Malcolm Gladwell’s Article "Small Change: Why the Revolution Will not be Tweeted"

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Malcolm Gladwell’s article "Small Change: Why the Revolution Will not be Tweeted" raises a significant question about the prospective contribution of web-based social networking to the advent of progressive social movement and change. Gladwell’s bold declaration that "the revolution will not be tweeted" is reflective of his view that social media has no useful application in serious activism. Contrasting various elements of the “high-stakes” lunch-counter protests in Greensboro, North Carolina in the 1960’s with the “low-stakes” activism achieved through social media, Gladwell concludes that effective social movements powerful enough to impose change on longstanding societal forces require both “strong ties” among participants and the …show more content…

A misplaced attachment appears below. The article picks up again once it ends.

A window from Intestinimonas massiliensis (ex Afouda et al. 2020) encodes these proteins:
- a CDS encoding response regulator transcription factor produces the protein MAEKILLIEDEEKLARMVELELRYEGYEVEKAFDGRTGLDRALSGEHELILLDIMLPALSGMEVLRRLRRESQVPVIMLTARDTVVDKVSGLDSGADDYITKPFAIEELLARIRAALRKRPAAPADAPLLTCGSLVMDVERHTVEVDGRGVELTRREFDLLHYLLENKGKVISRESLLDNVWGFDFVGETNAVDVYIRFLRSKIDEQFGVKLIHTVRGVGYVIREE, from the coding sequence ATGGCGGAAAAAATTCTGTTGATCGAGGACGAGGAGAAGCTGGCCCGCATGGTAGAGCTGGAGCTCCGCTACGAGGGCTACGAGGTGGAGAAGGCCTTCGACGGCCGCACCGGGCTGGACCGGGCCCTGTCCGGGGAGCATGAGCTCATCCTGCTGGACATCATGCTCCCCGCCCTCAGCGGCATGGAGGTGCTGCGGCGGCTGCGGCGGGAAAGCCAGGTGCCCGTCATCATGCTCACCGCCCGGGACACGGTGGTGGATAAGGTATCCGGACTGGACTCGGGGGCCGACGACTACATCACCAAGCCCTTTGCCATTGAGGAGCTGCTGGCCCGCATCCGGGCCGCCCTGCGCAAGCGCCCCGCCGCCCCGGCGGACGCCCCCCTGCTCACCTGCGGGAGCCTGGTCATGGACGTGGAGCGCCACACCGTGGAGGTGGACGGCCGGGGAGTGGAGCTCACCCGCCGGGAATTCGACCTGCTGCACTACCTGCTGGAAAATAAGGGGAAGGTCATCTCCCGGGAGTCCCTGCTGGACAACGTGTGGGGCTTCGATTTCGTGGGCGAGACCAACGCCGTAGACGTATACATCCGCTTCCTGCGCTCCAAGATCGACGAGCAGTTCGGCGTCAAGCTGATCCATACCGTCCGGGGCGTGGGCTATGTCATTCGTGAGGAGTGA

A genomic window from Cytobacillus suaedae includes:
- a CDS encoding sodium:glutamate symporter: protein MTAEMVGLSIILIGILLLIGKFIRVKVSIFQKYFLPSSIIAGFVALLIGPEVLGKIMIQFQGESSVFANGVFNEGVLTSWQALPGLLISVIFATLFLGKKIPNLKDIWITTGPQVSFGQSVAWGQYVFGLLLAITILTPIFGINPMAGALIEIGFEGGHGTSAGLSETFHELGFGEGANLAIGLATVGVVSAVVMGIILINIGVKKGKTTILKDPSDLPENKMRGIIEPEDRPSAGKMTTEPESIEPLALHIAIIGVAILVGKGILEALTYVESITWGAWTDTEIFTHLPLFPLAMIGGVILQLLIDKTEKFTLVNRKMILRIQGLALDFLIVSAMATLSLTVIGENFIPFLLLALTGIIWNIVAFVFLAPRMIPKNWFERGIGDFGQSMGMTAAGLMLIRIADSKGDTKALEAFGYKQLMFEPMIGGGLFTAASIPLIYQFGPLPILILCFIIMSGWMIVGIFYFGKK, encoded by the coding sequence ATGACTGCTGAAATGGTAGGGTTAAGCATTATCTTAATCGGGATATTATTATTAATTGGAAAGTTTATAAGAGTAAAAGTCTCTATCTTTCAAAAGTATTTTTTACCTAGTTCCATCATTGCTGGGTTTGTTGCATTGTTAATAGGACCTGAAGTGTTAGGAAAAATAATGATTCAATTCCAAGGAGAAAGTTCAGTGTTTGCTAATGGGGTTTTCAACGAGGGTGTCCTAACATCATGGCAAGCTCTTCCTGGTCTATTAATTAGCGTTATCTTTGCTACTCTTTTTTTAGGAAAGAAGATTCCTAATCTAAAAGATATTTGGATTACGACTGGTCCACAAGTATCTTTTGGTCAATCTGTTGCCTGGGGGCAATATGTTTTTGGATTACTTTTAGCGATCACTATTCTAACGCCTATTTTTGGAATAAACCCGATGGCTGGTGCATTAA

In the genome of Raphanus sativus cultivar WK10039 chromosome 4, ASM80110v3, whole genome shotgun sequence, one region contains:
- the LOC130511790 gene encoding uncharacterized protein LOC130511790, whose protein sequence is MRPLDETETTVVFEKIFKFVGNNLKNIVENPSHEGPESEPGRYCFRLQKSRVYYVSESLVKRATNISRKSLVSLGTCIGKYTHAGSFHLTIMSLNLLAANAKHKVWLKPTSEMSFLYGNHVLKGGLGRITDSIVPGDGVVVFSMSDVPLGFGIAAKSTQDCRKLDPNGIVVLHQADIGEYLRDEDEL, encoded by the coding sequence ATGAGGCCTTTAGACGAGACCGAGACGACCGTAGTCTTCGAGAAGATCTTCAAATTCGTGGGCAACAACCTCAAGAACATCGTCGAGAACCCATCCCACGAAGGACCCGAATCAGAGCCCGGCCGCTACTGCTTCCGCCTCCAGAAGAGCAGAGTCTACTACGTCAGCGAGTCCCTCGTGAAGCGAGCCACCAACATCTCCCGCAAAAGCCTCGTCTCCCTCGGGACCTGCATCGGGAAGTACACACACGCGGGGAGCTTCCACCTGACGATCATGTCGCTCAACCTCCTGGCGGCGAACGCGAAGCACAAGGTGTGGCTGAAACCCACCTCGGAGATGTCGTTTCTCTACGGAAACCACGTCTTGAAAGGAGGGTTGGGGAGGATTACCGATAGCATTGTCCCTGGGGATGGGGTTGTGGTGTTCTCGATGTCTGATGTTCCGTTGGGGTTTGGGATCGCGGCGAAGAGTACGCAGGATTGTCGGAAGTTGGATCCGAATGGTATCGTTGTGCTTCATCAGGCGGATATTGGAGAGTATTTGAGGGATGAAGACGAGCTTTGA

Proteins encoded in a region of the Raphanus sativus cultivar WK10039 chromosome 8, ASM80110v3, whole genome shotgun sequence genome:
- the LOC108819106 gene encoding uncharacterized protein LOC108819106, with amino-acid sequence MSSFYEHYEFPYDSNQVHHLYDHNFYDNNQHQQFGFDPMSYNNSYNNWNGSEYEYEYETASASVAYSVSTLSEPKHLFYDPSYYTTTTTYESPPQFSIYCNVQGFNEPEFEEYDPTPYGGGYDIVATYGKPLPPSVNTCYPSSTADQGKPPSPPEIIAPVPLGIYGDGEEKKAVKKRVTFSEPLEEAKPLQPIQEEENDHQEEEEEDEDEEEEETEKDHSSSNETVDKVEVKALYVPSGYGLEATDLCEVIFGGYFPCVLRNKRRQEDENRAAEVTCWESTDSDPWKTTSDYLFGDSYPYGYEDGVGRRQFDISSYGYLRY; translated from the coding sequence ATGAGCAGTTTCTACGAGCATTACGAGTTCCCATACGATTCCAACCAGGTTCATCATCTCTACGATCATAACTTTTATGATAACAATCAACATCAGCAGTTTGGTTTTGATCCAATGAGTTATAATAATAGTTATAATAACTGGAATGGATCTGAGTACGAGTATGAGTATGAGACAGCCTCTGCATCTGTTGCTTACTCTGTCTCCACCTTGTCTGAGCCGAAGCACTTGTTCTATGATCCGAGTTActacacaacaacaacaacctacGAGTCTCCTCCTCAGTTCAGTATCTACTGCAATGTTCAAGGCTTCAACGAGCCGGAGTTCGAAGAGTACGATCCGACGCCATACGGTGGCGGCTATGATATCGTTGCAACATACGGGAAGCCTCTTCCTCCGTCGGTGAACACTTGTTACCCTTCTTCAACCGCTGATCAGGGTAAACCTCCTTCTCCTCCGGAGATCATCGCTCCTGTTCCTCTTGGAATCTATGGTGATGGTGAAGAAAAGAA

The specific examination of the Greensboro, N.C. lunch counter sit-ins that ignited a wave of similarly executed sit-ins throughout the 1960 was accredited to the strong personal ties amongst the initial Greensboro students. Two were roommates and all had gone to the same high school and shared a wealth of common experiences ranging from smuggling beer into the dormitory to the remembrance of the injustices at Little Rock. The idea of a month long Woolworth sit-in was initially discussed in the dormitory in a most informal manner. This evidence inexplicably presented by Mr. Gladwell is in complete contradiction to his statement requiring a hierarchy in which national or local leaders and organizations operating in a hierarchical arraignment were essential to the development of significant social change. Debunking the myth of hierarchical necessity brings us back to the original question regarding the role of social media in propagating societal change. Gladwell elegantly states that social media is "not a natural enemy of the status quo." Thus, the question becomes whether social media can in fact contribute to the process of forming a significant social movement and effective social action, as opposed to whether it can serve as a satisfactory substitute for that process. Referring to the previous stated example, a phone is certainly not a branch of

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